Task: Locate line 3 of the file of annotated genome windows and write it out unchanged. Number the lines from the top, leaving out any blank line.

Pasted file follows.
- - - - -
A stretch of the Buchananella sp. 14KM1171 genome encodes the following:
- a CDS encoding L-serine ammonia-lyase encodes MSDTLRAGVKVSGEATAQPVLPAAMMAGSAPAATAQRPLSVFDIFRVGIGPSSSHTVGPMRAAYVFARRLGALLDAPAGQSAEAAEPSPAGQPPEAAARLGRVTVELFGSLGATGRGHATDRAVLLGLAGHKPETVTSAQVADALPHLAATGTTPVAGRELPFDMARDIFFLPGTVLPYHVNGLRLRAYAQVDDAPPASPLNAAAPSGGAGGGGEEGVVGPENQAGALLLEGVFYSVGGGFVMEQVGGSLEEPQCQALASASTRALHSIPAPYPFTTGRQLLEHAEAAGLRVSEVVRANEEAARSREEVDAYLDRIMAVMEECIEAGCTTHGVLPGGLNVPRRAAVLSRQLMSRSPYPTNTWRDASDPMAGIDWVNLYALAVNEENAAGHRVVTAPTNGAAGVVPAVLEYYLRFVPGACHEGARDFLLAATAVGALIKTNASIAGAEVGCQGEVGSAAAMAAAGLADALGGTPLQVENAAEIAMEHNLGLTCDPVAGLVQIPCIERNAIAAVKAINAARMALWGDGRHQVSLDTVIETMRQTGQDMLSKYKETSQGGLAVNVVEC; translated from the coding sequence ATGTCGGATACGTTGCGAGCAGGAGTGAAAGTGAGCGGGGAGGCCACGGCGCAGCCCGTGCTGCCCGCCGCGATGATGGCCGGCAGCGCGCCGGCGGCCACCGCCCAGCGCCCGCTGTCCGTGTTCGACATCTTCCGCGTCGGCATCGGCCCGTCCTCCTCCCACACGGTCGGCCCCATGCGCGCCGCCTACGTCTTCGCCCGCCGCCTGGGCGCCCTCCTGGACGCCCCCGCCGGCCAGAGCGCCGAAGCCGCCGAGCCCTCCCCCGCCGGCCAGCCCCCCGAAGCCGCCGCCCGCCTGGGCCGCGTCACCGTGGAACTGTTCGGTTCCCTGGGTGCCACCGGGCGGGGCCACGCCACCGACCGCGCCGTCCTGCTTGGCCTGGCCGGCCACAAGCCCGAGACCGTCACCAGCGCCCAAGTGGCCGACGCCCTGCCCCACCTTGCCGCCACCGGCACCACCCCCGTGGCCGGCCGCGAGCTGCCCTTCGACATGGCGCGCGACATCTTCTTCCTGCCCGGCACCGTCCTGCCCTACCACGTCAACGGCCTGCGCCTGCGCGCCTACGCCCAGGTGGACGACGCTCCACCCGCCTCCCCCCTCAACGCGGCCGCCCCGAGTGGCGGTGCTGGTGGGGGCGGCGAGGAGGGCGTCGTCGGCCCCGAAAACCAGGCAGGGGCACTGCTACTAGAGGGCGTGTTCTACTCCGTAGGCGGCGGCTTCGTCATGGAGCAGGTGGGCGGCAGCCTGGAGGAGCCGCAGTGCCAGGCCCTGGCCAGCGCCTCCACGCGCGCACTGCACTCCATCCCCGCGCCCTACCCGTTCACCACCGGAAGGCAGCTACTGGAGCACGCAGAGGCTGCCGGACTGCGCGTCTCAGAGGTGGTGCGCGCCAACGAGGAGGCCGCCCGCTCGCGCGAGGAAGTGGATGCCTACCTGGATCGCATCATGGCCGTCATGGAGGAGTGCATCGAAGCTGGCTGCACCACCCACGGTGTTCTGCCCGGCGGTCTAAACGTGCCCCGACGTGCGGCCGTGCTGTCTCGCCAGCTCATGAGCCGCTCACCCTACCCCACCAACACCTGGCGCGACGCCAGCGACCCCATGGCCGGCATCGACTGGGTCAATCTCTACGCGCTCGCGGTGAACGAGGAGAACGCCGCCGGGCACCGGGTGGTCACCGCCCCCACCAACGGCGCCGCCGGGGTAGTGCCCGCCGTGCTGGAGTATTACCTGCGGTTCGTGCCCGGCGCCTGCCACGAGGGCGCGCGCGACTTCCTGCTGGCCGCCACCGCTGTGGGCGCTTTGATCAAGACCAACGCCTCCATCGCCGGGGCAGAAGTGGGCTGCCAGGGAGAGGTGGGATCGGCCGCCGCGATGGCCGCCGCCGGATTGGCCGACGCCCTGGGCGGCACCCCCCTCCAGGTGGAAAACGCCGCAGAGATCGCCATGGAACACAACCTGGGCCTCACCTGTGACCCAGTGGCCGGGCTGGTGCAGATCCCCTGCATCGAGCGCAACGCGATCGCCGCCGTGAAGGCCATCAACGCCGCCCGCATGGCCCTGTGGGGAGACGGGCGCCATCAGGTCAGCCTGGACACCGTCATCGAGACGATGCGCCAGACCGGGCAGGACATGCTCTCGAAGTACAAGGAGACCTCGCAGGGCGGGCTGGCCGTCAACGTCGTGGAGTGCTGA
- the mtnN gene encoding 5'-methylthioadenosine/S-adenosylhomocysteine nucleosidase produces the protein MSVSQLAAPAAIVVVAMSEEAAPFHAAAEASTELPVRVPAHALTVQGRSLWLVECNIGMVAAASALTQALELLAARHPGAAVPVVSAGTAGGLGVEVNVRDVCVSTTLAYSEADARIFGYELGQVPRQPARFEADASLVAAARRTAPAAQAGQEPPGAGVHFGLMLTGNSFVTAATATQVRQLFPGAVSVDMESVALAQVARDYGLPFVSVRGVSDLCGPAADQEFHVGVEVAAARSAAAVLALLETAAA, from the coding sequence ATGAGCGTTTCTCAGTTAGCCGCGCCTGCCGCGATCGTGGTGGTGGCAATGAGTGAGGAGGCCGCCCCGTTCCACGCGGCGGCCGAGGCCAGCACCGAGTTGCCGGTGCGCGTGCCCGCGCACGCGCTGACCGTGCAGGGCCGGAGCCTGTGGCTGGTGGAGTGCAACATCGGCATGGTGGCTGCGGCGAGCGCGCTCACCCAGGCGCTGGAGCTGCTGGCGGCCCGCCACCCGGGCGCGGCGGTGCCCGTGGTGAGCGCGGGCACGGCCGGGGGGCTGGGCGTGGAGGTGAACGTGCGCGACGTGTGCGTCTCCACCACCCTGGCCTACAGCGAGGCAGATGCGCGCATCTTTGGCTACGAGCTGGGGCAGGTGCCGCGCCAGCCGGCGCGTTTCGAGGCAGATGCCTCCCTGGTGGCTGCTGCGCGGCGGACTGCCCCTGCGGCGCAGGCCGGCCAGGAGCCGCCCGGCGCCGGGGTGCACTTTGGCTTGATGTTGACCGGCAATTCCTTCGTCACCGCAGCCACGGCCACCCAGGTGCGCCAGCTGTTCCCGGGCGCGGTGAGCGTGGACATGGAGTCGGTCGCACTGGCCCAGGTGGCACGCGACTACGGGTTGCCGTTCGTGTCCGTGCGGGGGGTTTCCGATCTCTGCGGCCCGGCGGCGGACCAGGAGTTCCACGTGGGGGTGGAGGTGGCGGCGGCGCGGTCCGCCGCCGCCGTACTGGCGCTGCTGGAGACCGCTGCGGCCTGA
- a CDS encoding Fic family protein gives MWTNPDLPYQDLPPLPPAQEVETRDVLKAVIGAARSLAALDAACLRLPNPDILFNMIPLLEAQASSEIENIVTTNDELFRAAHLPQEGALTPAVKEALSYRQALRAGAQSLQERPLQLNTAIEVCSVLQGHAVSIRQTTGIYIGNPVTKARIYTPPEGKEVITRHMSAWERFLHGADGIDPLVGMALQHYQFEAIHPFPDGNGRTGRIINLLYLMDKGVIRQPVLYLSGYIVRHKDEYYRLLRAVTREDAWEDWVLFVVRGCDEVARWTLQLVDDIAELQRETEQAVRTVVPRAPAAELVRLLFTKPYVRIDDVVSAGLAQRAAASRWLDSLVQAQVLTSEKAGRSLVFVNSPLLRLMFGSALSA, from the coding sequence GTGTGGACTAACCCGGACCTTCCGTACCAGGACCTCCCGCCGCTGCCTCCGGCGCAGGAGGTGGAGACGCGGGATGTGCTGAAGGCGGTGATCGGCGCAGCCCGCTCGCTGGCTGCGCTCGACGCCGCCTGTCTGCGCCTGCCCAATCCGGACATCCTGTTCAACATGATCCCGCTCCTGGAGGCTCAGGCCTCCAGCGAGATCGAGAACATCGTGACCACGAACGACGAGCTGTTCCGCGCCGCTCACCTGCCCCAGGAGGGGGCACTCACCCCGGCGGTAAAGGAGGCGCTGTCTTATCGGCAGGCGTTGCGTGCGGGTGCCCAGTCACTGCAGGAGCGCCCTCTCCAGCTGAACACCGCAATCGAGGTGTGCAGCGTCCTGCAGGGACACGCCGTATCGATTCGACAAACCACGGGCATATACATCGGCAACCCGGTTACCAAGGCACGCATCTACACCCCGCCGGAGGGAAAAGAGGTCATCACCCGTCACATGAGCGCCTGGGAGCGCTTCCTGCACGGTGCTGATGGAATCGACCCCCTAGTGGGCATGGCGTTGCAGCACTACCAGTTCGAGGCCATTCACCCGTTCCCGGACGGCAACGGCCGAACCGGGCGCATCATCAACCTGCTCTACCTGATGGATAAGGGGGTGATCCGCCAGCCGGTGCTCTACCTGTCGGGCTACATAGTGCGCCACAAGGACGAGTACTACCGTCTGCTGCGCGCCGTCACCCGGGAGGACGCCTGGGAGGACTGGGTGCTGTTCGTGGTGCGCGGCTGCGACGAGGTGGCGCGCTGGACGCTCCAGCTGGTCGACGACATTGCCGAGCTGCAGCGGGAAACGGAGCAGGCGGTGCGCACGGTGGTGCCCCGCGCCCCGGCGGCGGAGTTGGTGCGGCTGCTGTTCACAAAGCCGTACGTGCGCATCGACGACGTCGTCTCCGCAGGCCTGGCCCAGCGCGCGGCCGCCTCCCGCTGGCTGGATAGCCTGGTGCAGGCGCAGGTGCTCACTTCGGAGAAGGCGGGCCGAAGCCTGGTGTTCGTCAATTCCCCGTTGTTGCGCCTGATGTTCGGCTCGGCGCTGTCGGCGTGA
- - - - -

- the mtnN gene encoding 5'-methylthioadenosine/S-adenosylhomocysteine nucleosidase produces the protein MSVSQLAAPAAIVVVAMSEEAAPFHAAAEASTELPVRVPAHALTVQGRSLWLVECNIGMVAAASALTQALELLAARHPGAAVPVVSAGTAGGLGVEVNVRDVCVSTTLAYSEADARIFGYELGQVPRQPARFEADASLVAAARRTAPAAQAGQEPPGAGVHFGLMLTGNSFVTAATATQVRQLFPGAVSVDMESVALAQVARDYGLPFVSVRGVSDLCGPAADQEFHVGVEVAAARSAAAVLALLETAAA, from the coding sequence ATGAGCGTTTCTCAGTTAGCCGCGCCTGCCGCGATCGTGGTGGTGGCAATGAGTGAGGAGGCCGCCCCGTTCCACGCGGCGGCCGAGGCCAGCACCGAGTTGCCGGTGCGCGTGCCCGCGCACGCGCTGACCGTGCAGGGCCGGAGCCTGTGGCTGGTGGAGTGCAACATCGGCATGGTGGCTGCGGCGAGCGCGCTCACCCAGGCGCTGGAGCTGCTGGCGGCCCGCCACCCGGGCGCGGCGGTGCCCGTGGTGAGCGCGGGCACGGCCGGGGGGCTGGGCGTGGAGGTGAACGTGCGCGACGTGTGCGTCTCCACCACCCTGGCCTACAGCGAGGCAGATGCGCGCATCTTTGGCTACGAGCTGGGGCAGGTGCCGCGCCAGCCGGCGCGTTTCGAGGCAGATGCCTCCCTGGTGGCTGCTGCGCGGCGGACTGCCCCTGCGGCGCAGGCCGGCCAGGAGCCGCCCGGCGCCGGGGTGCACTTTGGCTTGATGTTGACCGGCAATTCCTTCGTCACCGCAGCCACGGCCACCCAGGTGCGCCAGCTGTTCCCGGGCGCGGTGAGCGTGGACATGGAGTCGGTCGCACTGGCCCAGGTGGCACGCGACTACGGGTTGCCGTTCGTGTCCGTGCGGGGGGTTTCCGATCTCTGCGGCCCGGCGGCGGACCAGGAGTTCCACGTGGGGGTGGAGGTGGCGGCGGCGCGGTCCGCCGCCGCCGTACTGGCGCTGCTGGAGACCGCTGCGGCCTGA